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Resolving Grounding Issues With Switch-Mode Power Supplies

Sept. 1, 2005
Today, 80% of all input/output (I/O) devices in automation applications are supplied with 24VDC power. The second most popular voltage is 120VAC, which is used on 15% of all I/Os. Over the past decade, the industry has seen a transition of power supply development from linear regulated designs to primary switch-mode (nonlinear) designs, and the corresponding installation and grounding requirements

Today, 80% of all input/output (I/O) devices in automation applications are supplied with 24VDC power. The second most popular voltage is 120VAC, which is used on 15% of all I/Os. Over the past decade, the industry has seen a transition of power supply development from linear regulated designs to primary switch-mode (nonlinear) designs, and the corresponding installation and grounding requirements for the switch-mode power supply are worthy of review.

Today's high-power drives and inverters now share their 3-phase power sources with a new type of switch-mode power supply — the 3-phase power supply (“The Basics of a 3-Phase Power Supply,” below). Designed to accept 3-phase, 480VAC power, this device isolates and steps the voltage down to 24VDC for use with the majority of sensors, actuators, and controllers on the plant floor.

So let's discuss the grounding requirements for switch-mode power supplies and offer wiring recommendations that improve availability and reduce problems associated with grounding faults, harmonic distortion, and other electrical disturbances.

Grounding. In 3-phase, 480V applications, large inverters, drives, and motors can introduce significant distortion and interference on the power lines. Using a single grounding system can, and will, introduce unwanted problems. Depending on the application, you can choose between a single ground point that ties all AC and DC voltages together, or separate grounds for the AC and DC voltages. In creating a common ground, you typically would connect the incoming AC voltage ground with the negative leg of the DC voltage.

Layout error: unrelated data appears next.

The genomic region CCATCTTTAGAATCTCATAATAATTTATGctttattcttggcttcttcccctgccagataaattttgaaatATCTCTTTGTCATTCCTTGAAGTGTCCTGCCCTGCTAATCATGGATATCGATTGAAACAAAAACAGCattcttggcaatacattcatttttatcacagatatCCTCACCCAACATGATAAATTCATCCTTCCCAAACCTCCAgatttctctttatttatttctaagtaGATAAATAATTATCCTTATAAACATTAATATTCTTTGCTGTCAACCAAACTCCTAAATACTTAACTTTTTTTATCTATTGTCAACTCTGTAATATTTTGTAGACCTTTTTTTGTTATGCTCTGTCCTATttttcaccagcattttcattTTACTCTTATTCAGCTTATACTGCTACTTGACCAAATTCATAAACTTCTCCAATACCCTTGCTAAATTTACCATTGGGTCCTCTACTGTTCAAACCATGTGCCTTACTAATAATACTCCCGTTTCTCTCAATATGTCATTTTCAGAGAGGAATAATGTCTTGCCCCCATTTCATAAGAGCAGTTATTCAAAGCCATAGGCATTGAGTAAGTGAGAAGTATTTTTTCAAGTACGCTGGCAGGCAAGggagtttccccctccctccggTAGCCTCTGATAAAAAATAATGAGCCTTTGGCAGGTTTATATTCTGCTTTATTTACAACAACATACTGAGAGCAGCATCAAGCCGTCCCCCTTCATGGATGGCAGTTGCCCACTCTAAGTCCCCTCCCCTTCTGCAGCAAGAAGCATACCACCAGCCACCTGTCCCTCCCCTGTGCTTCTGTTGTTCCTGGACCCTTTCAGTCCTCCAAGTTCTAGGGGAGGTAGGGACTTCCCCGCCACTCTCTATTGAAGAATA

Of course, this common ground compromises the isolation between the AC and regulated DC and ultimately negates the requirement for an isolating transformer. Because a power supply that uses transformer isolation achieves single — and sometimes even double — isolation, the common-ground approach comes further into question.

By using the right circuit layout and components that feature touch-proof connections, you can create insulating boundaries between different voltages. These boundaries maintain the integrity of the power supply and all of the devices connected to its DC voltage output. In short, it's possible to design a safe system with true isolation between AC and DC and two separate grounding systems.